Chemistry, Materials & Packaging
UK Researchers Cleaning Mine Water with Algae

The GW4 Alliance—a consortium of four leading research universities in the South West of England and Wales—has announced a new project to clean up water from a Cornish tin mine using algae to harvest the precious heavy metals and produce biofuel at the same time.

Researchers from universities in Bath, Bristol, Cardiff and Exeter, in collaboration with Plymouth Marine Laboratory (PML), are now working with the Coal Authority and Veolia to take untreated mine water samples from Wheal Jane tin mine in Cornwall into the laboratory and grow algae in them. The research will explore whether algae is effective in removing materials such as arsenic and cadmium from the mine water.

Researchers will then look to convert the algae into a solid from which it’s expected that precious heavy metals can be extracted and recycled for use in the electronics industry. The remaining solid waste will then be used to make biofuels.

The Wheal Jane tin mine, near Truro in Cornwall, closed in 1992. The Department of Environment, Food and Rural Affairs (Defra) has since that time funded the active mine water treatment scheme to protect the River Fal from pollution. This scheme is managed by the Coal Authority and operated by Veolia.

In August, Nevada-based Algae Systems announced it had developed a way to make algae-based biofuel profitable by transforming raw sewage into fuel and clean drinking water. The company claimed its pilot plant in Alabama can profitably produce diesel fuel from algae by simultaneously making clean water from municipal sewage, utilizing the carbon-heavy residue as fertilizer and generating valuable credits for advanced biofuels. Using a “hydrothermal liquefaction” system, algae and other solids in the sewage are heated to more than 550 degrees Fahrenheit, at 3,000 pounds per square inch, creating a liquid that resembles crude oil from a well. Scientists then add hydrogen to produce diesel fuel.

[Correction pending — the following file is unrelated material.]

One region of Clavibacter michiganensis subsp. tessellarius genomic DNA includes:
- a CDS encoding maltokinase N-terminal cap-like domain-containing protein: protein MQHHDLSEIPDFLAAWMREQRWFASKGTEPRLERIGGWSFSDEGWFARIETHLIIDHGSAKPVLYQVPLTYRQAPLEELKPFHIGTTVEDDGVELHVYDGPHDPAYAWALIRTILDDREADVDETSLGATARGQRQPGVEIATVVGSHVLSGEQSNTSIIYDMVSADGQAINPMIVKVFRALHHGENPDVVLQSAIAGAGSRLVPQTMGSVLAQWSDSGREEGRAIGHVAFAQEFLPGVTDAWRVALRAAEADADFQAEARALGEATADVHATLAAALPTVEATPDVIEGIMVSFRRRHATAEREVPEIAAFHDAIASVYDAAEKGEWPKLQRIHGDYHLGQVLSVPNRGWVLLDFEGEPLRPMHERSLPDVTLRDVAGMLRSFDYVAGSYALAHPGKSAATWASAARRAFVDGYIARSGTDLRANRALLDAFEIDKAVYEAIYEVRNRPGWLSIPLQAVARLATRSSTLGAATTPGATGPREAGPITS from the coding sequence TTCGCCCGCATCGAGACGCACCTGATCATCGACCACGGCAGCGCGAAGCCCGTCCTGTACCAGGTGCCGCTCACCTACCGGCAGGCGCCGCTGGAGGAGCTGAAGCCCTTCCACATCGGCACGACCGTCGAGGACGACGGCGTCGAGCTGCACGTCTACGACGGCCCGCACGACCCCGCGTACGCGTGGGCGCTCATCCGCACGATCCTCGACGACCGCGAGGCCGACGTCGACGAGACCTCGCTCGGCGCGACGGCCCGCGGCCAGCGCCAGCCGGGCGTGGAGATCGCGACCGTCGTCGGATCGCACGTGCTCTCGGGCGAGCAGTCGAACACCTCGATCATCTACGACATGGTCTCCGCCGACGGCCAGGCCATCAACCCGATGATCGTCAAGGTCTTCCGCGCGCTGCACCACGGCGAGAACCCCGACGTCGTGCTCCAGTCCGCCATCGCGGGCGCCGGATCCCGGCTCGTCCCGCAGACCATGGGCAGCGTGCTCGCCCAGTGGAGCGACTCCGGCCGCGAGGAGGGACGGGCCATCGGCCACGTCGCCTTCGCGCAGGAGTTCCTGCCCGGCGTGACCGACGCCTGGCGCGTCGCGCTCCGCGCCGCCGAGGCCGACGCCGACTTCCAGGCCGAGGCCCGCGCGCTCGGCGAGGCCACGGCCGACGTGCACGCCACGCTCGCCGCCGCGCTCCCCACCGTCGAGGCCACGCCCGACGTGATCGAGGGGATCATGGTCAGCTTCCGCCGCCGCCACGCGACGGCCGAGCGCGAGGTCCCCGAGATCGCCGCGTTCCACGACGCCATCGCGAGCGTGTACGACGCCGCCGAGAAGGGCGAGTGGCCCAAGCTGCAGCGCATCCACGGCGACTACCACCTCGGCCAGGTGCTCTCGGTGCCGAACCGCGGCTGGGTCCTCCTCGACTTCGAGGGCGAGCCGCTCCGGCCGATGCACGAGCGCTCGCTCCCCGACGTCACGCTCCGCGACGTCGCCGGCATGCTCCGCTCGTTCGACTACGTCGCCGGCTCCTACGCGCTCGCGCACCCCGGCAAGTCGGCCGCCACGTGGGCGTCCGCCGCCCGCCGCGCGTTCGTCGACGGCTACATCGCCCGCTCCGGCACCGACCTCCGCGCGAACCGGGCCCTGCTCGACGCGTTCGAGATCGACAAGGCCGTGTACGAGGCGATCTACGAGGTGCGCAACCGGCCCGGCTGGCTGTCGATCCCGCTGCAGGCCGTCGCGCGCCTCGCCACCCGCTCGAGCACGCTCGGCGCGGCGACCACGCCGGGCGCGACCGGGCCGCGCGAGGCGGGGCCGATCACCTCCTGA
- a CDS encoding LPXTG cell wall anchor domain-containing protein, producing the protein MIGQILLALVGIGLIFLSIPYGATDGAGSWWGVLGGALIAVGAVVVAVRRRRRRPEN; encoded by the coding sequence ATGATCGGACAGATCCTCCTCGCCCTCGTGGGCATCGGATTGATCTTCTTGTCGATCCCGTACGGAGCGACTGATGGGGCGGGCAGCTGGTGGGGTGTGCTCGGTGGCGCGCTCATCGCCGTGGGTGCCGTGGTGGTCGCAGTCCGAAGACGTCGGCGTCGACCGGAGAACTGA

Algae is also helping to power vehicles in the world's first electric Grand Prix series, with electricity derived from algae as part of an effort to showcase the best in new zero emission technologies. U.K. start-up Aquafuel is supplying generators powered by glycerine, a byproduct of biodiesel that also can be produced from salt-water algae. The fuel is biodegradable, non-toxic and can be used in modified diesel generators to generate power. The compound comes from algae and has zero carbon dioxide (CO2) emissions. When it burns, there is no smoke, smell or even sound.

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